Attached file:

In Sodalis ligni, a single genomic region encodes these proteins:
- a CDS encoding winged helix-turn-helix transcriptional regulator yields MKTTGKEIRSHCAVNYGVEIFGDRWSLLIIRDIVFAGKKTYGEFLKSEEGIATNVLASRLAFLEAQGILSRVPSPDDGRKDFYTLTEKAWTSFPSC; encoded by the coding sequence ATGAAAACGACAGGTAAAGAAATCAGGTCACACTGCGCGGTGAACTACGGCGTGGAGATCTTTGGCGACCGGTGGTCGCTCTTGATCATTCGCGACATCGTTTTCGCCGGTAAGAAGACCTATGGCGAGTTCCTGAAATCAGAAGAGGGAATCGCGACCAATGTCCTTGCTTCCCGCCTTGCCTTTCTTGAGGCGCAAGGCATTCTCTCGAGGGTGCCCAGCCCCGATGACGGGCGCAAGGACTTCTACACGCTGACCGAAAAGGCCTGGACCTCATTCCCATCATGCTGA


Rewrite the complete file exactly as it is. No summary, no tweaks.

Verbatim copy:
In Sodalis ligni, a single genomic region encodes these proteins:
- a CDS encoding winged helix-turn-helix transcriptional regulator yields MKTTGKEIRSHCAVNYGVEIFGDRWSLLIIRDIVFAGKKTYGEFLKSEEGIATNVLASRLAFLEAQGILSRVPSPDDGRKDFYTLTEKAWTSFPSC; encoded by the coding sequence ATGAAAACGACAGGTAAAGAAATCAGGTCACACTGCGCGGTGAACTACGGCGTGGAGATCTTTGGCGACCGGTGGTCGCTCTTGATCATTCGCGACATCGTTTTCGCCGGTAAGAAGACCTATGGCGAGTTCCTGAAATCAGAAGAGGGAATCGCGACCAATGTCCTTGCTTCCCGCCTTGCCTTTCTTGAGGCGCAAGGCATTCTCTCGAGGGTGCCCAGCCCCGATGACGGGCGCAAGGACTTCTACACGCTGACCGAAAAGGCCTGGACCTCATTCCCATCATGCTGA